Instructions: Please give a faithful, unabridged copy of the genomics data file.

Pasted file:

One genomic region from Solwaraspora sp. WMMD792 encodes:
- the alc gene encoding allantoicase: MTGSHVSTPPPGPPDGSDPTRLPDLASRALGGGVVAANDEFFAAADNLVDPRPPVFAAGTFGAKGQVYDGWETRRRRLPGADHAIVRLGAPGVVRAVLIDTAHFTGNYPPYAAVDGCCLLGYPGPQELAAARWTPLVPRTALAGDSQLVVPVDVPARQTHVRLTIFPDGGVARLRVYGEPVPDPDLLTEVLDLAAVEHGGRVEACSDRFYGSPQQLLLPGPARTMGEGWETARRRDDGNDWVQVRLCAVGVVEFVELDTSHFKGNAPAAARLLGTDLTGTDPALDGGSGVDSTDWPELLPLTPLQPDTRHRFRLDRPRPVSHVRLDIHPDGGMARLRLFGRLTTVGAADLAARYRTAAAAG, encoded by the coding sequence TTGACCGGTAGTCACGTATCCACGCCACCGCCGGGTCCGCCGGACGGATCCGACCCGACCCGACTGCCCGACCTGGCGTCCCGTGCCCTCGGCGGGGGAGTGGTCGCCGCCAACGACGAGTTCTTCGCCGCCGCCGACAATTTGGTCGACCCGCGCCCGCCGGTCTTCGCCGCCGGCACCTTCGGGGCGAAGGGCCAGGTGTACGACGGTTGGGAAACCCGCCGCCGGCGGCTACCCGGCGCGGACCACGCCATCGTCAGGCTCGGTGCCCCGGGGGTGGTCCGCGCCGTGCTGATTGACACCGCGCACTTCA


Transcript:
One genomic region from Solwaraspora sp. WMMD792 encodes:
- the alc gene encoding allantoicase: MTGSHVSTPPPGPPDGSDPTRLPDLASRALGGGVVAANDEFFAAADNLVDPRPPVFAAGTFGAKGQVYDGWETRRRRLPGADHAIVRLGAPGVVRAVLIDTAHFTGNYPPYAAVDGCCLLGYPGPQELAAARWTPLVPRTALAGDSQLVVPVDVPARQTHVRLTIFPDGGVARLRVYGEPVPDPDLLTEVLDLAAVEHGGRVEACSDRFYGSPQQLLLPGPARTMGEGWETARRRDDGNDWVQVRLCAVGVVEFVELDTSHFKGNAPAAARLLGTDLTGTDPALDGGSGVDSTDWPELLPLTPLQPDTRHRFRLDRPRPVSHVRLDIHPDGGMARLRLFGRLTTVGAADLAARYRTAAAAG, encoded by the coding sequence TTGACCGGTAGTCACGTATCCACGCCACCGCCGGGTCCGCCGGACGGATCCGACCCGACCCGACTGCCCGACCTGGCGTCCCGTGCCCTCGGCGGGGGAGTGGTCGCCGCCAACGACGAGTTCTTCGCCGCCGCCGACAATTTGGTCGACCCGCGCCCGCCGGTCTTCGCCGCCGGCACCTTCGGGGCGAAGGGCCAGGTGTACGACGGTTGGGAAACCCGCCGCCGGCGGCTACCCGGCGCGGACCACGCCATCGTCAGGCTCGGTGCCCCGGGGGTGGTCCGCGCCGTGCTGATTGACACCGCGCACTTCA